I recently massaged a new mother, who told me she felt she could only justify the expense because it was also her birthday.

I get it, because I charge £120, It seems like a lot right? 

Despite the fact that I have been offering and teaching this massage for nearly 10 years, and giving it to hundreds of women, there is a voice in my head which worries that I am charging too much.  And this is not even taking into account the huge investment I have taken in both time and money to attend training, and to buy equipment in order to offer the best treatment I can.

We often take for granted what we are skilled at. And we dismiss the time, training, experience and effort it has taken us to get there. And when we start something new we often have impostor syndrome.

Because of the new mother who felt she couldn’t quite justify the price, I found myself worrying if I was charging too much, and this led me to a reflection about what I charge for this work.

I want to explain what goes into the cost to help both clients and therapists understand what is entailed. As well as new mothers struggling to justify spending money on themselves, many of my students struggle to charge enough for this work.

First, a little of of history about how much I used to charge:

When I started offering closing the bones in 2013, I gave it to my doula clients for free. Then a client asked me what she owed me for the massage. I said it was part of the services, but that if she wanted to pay me more she could. She added £30 to my postnatal doula fee for that week, so for a while I charged this. I then slowly put my prices up to £40, then slowly worked my way up to £120 over the course of ten years.

Every time I put my prices up, it was after I had done a much longer massage ritual than I expected, especially when there was a lot of trauma. Often, the whole process would take half a day, including driving to my client and back (but not including packing and washing, more on that below). 

Until today I had never broken down the price for myself like this,  and to be honest, writing it down came as a bit of a shock, and it was a very useful learning experience for me, as I finally understood how much work and love I put into this.

For reference, people who offer the closing of the bones or the postnatal recovery massage in the UK charge from about  £60 to £300.

Here is what organising and having a closing the bones or postnatal recovery massage entails. 

Here is the process :

  1. Before the massage, I exchange calls and/or emails with the mother, about timings, and which version of the massage she prefers. Often this may take a 30 min phone call.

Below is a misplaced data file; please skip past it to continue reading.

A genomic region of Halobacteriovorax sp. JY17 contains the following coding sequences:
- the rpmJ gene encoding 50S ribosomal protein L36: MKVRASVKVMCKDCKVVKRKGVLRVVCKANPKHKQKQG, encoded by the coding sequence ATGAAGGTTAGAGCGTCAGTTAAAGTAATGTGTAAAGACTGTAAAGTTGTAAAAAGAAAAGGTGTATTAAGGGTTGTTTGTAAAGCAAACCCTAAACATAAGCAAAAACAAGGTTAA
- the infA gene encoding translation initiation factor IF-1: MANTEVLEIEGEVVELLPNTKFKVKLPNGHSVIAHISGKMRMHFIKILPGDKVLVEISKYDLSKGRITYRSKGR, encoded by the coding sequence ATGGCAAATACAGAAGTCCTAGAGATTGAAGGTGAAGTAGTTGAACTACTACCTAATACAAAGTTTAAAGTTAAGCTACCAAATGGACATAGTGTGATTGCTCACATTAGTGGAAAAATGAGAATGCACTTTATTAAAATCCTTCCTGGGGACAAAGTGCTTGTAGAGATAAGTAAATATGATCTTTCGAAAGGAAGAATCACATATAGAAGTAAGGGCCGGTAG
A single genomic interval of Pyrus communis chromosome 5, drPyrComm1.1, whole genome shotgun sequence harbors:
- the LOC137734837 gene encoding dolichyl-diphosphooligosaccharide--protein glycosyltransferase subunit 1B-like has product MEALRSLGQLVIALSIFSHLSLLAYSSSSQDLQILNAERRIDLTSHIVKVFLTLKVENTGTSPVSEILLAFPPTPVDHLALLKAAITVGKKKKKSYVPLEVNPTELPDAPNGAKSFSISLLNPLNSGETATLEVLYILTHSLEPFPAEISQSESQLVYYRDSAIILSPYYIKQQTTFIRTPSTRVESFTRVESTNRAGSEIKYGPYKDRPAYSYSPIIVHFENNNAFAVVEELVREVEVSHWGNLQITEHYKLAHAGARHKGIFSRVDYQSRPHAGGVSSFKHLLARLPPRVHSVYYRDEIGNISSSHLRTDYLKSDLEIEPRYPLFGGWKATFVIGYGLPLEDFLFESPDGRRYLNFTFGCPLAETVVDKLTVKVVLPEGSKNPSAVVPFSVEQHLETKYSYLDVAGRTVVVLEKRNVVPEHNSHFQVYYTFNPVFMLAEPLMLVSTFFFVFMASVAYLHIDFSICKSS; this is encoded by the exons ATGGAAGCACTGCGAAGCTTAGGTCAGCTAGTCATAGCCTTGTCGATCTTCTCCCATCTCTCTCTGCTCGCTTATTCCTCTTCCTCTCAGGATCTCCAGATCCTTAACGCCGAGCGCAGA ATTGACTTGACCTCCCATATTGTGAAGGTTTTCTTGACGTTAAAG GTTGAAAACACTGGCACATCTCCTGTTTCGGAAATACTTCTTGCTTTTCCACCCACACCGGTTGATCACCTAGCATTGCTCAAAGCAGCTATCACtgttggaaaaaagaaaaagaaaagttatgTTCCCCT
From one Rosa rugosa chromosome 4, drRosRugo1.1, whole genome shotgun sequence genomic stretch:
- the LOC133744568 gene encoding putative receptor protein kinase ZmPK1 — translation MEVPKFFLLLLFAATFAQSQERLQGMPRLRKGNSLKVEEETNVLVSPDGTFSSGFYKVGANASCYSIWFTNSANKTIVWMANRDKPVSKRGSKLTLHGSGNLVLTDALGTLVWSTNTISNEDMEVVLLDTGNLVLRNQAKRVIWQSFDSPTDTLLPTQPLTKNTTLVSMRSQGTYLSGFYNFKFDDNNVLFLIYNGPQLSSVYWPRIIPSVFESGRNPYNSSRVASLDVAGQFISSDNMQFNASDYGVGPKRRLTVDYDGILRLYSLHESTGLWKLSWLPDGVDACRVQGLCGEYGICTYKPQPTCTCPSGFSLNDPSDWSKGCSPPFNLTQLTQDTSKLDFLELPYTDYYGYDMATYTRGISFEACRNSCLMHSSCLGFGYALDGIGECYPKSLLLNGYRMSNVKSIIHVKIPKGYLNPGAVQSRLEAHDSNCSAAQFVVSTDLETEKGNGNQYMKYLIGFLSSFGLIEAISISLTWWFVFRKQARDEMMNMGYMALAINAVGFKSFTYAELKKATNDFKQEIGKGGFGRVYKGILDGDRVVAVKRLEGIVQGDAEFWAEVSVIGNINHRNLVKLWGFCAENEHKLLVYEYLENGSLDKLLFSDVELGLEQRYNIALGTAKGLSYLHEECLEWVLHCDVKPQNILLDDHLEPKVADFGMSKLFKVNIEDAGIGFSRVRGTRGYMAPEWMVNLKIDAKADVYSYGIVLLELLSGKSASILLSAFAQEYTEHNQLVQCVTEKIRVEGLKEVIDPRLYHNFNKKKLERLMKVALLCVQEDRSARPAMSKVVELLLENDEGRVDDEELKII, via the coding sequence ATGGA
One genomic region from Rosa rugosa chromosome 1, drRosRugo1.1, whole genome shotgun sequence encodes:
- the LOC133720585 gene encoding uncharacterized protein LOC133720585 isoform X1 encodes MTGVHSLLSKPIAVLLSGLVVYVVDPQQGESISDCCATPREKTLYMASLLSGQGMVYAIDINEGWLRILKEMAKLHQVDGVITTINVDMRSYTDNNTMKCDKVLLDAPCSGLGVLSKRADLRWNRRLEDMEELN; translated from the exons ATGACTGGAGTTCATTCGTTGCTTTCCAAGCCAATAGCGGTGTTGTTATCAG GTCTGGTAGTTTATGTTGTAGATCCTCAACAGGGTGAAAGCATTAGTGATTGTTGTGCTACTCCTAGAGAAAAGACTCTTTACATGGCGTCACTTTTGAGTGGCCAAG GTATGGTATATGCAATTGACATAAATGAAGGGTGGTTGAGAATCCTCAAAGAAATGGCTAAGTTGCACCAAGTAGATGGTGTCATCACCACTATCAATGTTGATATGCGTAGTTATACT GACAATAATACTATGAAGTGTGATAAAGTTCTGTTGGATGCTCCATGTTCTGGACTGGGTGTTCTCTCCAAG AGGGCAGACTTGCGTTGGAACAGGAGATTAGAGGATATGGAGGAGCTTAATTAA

2. I pack a huge bag of kit every time. I check and refill what needs refilling (like the massage oil, essential oils and herbal tea bags). This can easily take about 30 min. 

My pack includes the following:

  • 2 memory foam yoga mats (or a massage table and table cover for the postnatal recovery massage) £70
  • A bolster to put under the knees £25
  • A padded memory foam mat to kneel on £20
  • 8 rebozos £250
  • 2 sarongs £10
  • 2 blankets £60
  • A bag full of massage oils, and essential oils, smudging products, herbals teas, and healing tools  £100
  • An essential oil diffuser £40
  • A Bluetooth speaker £100
  • A frame drum £300
  • A closing stick (I had mine custom hand-painted by an intuitive healer), £100

Total cost: over £1000.

Here are pictures of my equipment

Then here is what I do in order:

  1. I drive to the mother’s house, up to 30 min (I’ve done longer drives on a few occasions too)
  2. When I get to the mother’s house, I listen to her birth story, and what she hopes to get from the massage (at least 30 min)
  3. I setup the mat or massage table and rebozos, the essential oil diffuser, the music, I set the room and myself up energetically and using smudge, 10 min
  4. I do the massage itself: rocking, massaging and binding (60 min or more)
  5. When the mother lays wrapped up, I read a poem, I sing, I drum over her, and I finish with some Reiki on her head and feet. 20 to 30 min or more
  6. While she rests and integrates, I make her a drink and bring it to her. 10 min
  7. I then allow another 30 min to unwrap, release the lower back, then debrief and chat
  8. I pack my gear, and say goodbye (10 min)
  9. I drive home (another 30 min)

I always say the ritual takes 2h from start to finish but for me it almost always takes longer, because I do not want to rush listening to the birth story, doing the ritual, holding whatever emotions needs to be held, and a debrief afterwards. It’s not unusual for me to spend 3h there. I am generous with my knowledge, and I often also show new mothers to wrap their belly and hips afterwards. 

When I get home, I unpack my bag. I wash all the rebozos and blankets, then dry them, fold them up, and repack my back. This takes another 20 to 30 min.

The total time the average process takes is over 5h, which at a cost of £120, is only £24 per hour, which is not that much. In my area in Cambridge, a one hour massage costs around £60. 

I hope this helps you understand what offering this ritual entails, why it is priced at this cost. And I also hope it inspires you to get together with friends to buy such massages as gifts to new mothers.

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